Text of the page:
On the Eve by Ivan Turgenev is a love story, the plot of which most of us today would find commonplace. When the novel first appeared, however, this story of a young upper class Russian lady falling in love with a Bulgarian revolutionary caused quite a stir among its readers.
With the novel’s publication in 1861, the book’s translator Gilbert Gardiner commented in the introduction, “People argued about the heroes of the story as they might have done about the real people – their characters, their conduct and their importance to Russia.”
It is midway into the 19th Century. Bulgaria is under Turkish rule. On the eve of the Crimean War, Insarov, a poor Bulgarian student secretly working for the Bulgarian independence movement, is in Moscow. He is introduced by his friend, a Russian student named Bersyenev, to the beautiful Elena Stahov.
Among the Stahov’s household lived another friend of Bersyenev, the eccentric young artist Shubin, who with the former is in love with Elena. The rest is predictable enough. The two are bested by Insarov, the revolutionary who, concerned only with the cause, does not pay attention to Elena. When he does realize his reciprocal feelings for the young lady, he tries to leave the company of his Russian friends, saying, “I’m a Bulgarian… I don’t need the love of a Russian woman.” But of course the two get past that stage. They secretly marry, earn the ire of Elena’s parents, and leave for Bulgaria, which all lead to a tragic ending.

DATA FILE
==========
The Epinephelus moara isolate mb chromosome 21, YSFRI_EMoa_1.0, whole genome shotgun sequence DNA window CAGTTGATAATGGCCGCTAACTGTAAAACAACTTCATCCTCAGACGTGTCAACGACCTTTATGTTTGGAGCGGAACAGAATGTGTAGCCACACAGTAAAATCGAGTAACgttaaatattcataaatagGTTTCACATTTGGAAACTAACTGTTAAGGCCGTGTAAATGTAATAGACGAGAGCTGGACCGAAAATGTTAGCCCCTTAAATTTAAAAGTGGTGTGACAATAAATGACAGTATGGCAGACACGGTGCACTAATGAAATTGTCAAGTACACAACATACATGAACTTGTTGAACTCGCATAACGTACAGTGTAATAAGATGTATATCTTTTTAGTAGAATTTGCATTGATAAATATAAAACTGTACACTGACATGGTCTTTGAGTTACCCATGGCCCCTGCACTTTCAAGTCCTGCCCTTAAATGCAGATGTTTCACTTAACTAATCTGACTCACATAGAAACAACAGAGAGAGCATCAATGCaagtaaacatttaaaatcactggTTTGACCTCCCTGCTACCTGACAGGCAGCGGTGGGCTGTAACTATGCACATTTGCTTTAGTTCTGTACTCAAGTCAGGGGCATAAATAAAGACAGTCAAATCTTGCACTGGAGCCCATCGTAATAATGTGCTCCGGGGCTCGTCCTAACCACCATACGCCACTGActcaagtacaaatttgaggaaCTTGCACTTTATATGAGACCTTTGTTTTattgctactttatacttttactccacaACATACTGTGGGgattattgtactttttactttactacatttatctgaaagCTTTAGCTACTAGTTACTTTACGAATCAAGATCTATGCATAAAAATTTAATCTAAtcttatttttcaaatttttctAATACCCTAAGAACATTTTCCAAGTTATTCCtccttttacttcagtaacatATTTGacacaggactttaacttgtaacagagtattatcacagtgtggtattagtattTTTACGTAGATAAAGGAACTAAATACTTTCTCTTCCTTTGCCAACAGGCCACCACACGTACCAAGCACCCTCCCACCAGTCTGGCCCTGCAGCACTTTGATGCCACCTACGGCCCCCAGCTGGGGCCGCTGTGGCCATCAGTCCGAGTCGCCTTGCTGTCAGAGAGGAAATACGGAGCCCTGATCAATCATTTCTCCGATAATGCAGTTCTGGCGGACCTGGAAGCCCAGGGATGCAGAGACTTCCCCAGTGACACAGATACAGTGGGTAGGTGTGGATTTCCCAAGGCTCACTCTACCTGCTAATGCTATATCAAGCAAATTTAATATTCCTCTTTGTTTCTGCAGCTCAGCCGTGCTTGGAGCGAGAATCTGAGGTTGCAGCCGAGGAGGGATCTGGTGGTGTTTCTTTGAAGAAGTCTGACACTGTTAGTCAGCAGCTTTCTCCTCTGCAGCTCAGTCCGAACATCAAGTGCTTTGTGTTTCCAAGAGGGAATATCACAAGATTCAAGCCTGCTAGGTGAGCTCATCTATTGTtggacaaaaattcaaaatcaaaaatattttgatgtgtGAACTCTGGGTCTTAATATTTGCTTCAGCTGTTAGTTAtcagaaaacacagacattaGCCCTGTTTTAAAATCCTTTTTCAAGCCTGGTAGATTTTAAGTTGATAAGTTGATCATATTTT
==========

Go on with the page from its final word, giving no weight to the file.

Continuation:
Insarov’s unswerving commitment for the emancipation of his native country’s independence gives him a romantic aura in the eyes of Elena. Insarov’s singleminded devotion to his cause sets him apart from the seemingly meaningless lives of the aristocratic Russians, as exemplified by his father’s infidelities and epitomized in Russian literature by the figure of the superfluous man. Contrasting Insarov to one of Elena’s sleek aristocratic suitors, Shubin observes:
[I]n one case there’s a genuine, living ideal inspired by life itself – whereas here there’s not even a sense of duty, but simply an official honesty and superficial, practical ability… p. 153
The novel gives one a glimpse of the themes of generational conflicts and social upheavals that Turgenev will explore more fully in Fathers and Sons, which I read late last year, and his last book Virgin Soil, which I am also presently reading. One can see a hint of this, for example, in the complaints of Elena’s father:
[N]ow a young lady talks to whom she likes and reads what she likes. She sets off across Moscow without a footman or maid just as they do in Paris – and it’s all taken for granted… p. 186
Turgenev is seen as a precursor to his more famous heirs, Tolstoy and Dostoevsky.* On the Eve is based on a memoir written by a friend of Turgenev’s. Reading the novel, with its combination of brevity and depth characteristic of Turgenev’s light but insightful prose, is simply a pleasure. ■
* Also, Turgenev’s novels are way shorter than any of Dostoevsky or Tolstoy’s thicker tomes. My copy of On the Eve is only 234 pages long, Virgin Soil is 320 pages long, while Fathers and Sons is only 244 pages long.